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Dear Friends,
Before returning to the reflections of the Holy Father – an up-date on the question of the deck. I received 29 responses, 28 of which were positive and one was ambivalent. I do want to clarify something. The deck would not be built exactly over the garages. If it happens, it would be built in the area over the retaining wall where the rectory meets the church. It is a smaller area, but sufficient, with more privacy, less visibility. If you remember my column last week, there was a third consideration – usage. Would it really be used? That question is still open, but thanks to all who replied.

Now, back to the reflections of Pope Francis.

Brothers and Sisters,
Good morning!
Let us continue speaking about the Commandments which, as we have said, more than commandments are the words of God to his people to help them journey properly; obeying the Father’s loving words.

The Ten Words begin this way: “I am the Lord your God who brought you out of the land of Egypt, out of the house of bondage” (Ex. 20:2). This beginning would seem foreign to the true and proper laws that follow. But it is not so.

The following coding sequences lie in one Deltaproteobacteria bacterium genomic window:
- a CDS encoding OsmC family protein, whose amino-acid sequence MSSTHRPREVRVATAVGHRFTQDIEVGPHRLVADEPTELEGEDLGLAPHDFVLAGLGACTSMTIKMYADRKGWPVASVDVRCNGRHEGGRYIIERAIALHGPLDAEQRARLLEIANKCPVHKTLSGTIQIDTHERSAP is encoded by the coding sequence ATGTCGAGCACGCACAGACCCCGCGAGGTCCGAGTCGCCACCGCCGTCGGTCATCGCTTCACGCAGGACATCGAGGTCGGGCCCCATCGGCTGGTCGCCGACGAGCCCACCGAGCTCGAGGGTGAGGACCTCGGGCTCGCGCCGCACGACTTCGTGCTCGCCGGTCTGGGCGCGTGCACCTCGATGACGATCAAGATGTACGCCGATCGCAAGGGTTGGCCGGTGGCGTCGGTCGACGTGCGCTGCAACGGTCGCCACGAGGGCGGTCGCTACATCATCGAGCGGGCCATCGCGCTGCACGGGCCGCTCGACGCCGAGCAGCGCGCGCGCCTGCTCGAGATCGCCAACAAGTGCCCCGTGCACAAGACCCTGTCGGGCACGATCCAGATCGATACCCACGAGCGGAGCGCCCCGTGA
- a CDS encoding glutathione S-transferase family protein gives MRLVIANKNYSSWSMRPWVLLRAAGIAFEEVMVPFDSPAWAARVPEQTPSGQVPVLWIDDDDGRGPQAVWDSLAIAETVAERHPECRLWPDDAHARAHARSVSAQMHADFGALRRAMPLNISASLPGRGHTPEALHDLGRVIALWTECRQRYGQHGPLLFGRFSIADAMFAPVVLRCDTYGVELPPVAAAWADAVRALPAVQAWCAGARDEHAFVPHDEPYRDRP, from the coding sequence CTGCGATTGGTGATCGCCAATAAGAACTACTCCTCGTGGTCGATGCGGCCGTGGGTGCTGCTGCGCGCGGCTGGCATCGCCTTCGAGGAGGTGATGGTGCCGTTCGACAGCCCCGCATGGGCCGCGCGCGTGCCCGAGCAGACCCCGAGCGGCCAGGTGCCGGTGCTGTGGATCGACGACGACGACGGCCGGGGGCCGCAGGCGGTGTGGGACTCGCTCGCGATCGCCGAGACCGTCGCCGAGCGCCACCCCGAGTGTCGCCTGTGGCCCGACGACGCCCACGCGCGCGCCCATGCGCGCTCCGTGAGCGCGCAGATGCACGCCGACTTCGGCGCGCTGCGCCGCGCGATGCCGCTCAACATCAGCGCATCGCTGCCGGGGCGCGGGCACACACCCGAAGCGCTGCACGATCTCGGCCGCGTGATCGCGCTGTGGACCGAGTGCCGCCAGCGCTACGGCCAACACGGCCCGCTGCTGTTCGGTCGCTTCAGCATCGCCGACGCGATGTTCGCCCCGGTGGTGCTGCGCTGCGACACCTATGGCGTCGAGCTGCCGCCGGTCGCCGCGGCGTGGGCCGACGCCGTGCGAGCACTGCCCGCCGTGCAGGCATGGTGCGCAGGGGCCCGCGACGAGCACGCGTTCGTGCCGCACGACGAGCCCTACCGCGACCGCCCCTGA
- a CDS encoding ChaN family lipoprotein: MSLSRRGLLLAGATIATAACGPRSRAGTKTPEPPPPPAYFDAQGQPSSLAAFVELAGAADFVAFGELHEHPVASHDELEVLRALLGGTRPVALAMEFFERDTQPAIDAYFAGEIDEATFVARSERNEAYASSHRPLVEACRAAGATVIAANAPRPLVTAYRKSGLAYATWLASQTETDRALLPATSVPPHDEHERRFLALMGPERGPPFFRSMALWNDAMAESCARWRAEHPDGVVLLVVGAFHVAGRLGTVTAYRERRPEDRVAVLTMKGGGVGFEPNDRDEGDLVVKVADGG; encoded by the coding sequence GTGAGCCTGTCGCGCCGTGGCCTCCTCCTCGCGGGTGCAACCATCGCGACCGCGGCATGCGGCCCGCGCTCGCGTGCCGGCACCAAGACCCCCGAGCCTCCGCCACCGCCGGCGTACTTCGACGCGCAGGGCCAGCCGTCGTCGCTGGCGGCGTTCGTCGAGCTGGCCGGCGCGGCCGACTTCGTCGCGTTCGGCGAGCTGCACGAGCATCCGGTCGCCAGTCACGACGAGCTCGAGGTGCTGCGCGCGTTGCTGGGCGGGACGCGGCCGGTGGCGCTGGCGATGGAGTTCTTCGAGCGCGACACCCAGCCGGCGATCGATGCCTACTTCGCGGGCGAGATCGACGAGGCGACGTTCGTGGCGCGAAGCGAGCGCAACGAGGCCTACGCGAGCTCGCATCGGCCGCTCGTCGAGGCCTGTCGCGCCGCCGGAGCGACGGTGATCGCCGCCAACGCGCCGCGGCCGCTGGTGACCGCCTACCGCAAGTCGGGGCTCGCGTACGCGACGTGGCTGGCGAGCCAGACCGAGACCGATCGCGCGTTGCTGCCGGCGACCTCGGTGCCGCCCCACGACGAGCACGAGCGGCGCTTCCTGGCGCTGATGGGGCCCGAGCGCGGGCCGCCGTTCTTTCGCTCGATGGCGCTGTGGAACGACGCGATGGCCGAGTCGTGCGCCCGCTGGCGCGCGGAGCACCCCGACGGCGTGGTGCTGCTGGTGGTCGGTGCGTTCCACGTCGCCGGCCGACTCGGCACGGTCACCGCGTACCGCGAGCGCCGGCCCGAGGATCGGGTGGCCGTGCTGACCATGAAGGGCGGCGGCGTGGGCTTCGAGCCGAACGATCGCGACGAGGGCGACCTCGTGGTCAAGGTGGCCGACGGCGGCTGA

Why does God make this proclamation about himself and about liberation? Because one reaches Mt. Sinai after having crossed the Red Sea: the God of Israel first saves, then asks for trust. In other words: the Decalogue begins from God’s generosity. God never asks without giving first. First, he saves: first he gives; then he asks. Such is our Father: a good God.

Let us understand the importance of the first declaration: “I am the Lord, your God.” There is a possessive, there is a relationship; there is belonging. God is not extraneous: he is your God. This illuminates the entire Decalogue and also reveals the secret of Christian action, because it is the very same attitude of Jesus, who says: “As the Father has loved me, so have I loved you” (Jn 15:9). Christ is loved by the Father, and he loves us with that love. He puts not himself but the Father first. Often our deeds fail because we put ourselves, and not gratitude first. And one who begins with himself: where does he end up? He ends up with himself! He is incapable of making headway; he turns in on himself. It is precisely this selfish attitude that, in jest, people say: “that person is just I; me with me and for me.” He begins and ends with himself.

Christian life is above all the grateful response to a generous Father. Christians who only fulfill their duties do not have a personal experience with that God who is ours. I must do this, this, that… Only duties. But you lack something! What is the foundation of this duty? The foundation of this duty is the love of God the Father, who gives first, then commands.